How weather affects what's on Thanksgiving's menu

From cranberry bogs to turkeys, FOX Weather has you covered with stories about how the weather affects your Thanksgiving menu

If you've ever wondered how the weather affects what you're serving up for Thanksgiving, FOX Weather has you covered.

And if you're looking for something to talk about at the dinner table this year, be sure to download the FOX Weather app and check out 7 Thanksgiving Day table conversation starters from FOX Weather!

1. The holiday season is upon us, which means more pies, especially favorites like pecan pie. And no matter how you pronounce it, this year's pecan crop brought good news for U.S. home bakers and businesses. READ MORE HERE

2. Cranberries are one of three fruits native to the United States, and they're only harvested in five states - Massachusetts, New York, New Jersey, Wisconsin and Oregon. FOX Weather Multimedia Journalist Katie Byrne went to New Jersey to see how the crop is harvested every year and how the weather can significantly impact the crop. READ MORE HERE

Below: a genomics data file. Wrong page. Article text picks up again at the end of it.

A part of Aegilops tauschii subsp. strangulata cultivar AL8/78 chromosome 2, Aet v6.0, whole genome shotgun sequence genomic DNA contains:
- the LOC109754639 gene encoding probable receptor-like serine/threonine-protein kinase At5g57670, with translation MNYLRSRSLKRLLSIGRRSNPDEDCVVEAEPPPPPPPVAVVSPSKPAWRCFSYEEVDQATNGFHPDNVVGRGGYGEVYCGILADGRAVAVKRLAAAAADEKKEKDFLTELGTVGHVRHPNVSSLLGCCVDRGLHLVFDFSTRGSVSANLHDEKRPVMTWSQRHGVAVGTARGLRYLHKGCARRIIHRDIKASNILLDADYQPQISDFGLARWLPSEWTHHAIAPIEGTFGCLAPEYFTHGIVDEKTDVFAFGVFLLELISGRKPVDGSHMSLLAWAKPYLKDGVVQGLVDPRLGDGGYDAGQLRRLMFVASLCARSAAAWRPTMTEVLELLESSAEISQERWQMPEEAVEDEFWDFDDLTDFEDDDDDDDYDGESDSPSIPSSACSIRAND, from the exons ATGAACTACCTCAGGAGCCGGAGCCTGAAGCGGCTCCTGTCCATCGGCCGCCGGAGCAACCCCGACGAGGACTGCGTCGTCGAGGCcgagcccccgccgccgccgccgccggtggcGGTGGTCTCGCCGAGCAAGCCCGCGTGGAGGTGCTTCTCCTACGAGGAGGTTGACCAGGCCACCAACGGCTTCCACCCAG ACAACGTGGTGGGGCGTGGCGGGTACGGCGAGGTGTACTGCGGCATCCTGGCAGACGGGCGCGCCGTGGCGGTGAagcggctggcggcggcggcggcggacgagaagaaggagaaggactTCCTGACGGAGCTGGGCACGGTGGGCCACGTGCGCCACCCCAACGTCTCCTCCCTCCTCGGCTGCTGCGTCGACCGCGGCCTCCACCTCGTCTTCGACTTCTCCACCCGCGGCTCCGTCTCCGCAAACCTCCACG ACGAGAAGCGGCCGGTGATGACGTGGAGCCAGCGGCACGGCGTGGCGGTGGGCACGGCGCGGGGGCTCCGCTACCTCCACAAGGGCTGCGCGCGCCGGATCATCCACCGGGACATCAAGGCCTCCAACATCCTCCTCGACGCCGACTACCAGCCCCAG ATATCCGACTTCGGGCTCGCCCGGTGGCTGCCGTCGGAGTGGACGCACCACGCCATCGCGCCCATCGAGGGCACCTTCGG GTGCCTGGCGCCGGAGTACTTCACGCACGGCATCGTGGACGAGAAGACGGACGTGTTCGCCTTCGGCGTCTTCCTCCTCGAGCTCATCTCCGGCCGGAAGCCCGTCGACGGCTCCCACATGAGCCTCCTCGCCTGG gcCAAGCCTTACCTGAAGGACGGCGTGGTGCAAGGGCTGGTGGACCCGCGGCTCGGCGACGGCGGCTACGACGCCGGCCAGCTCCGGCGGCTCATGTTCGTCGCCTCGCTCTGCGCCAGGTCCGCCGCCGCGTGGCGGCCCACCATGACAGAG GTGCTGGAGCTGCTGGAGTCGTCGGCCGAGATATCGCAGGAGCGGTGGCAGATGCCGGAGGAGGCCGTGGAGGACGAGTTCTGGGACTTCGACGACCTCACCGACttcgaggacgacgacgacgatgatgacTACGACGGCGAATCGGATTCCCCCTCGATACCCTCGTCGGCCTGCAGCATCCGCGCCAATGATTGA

3. It's tough to be a turkey around Thanksgiving, but one thing the big birds don't have going against them is drowning in the rain when they look up to the sky. It's purely gobble gossip. READ MORE HERE ABOUT THE OLD WIVES' TALE

4. Sunday evening marks the beginning of Hanukkah. After the Jews fought to reclaim the Holy Temple in Jerusalem, they found only one day's worth of olive oil to use for the daily menorah lighting. Miraculously, that small amount of oil burned for eight straight nights. And since then, olive oil has continued to benefit not only lighting menorahs but also heart health. But with recent weather extremes, the state with the largest production of olives has been feeling the effects. READ MORE HERE

5. Did you know that the nation's largest pumpkin producer could have been wiped out this year? Availability of the popular pumpkin pie filling may have been saved after an Illinois crop scientist discovered a water mold. READ MORE HERE

6. Whether they're topped with marshmallows or covered in brown sugar and cinnamon, yams are a staple side dish for Thanksgiving. And if you like them or not, the age-old question remains: What's the difference between a yam and a sweet potato? READ MORE HERE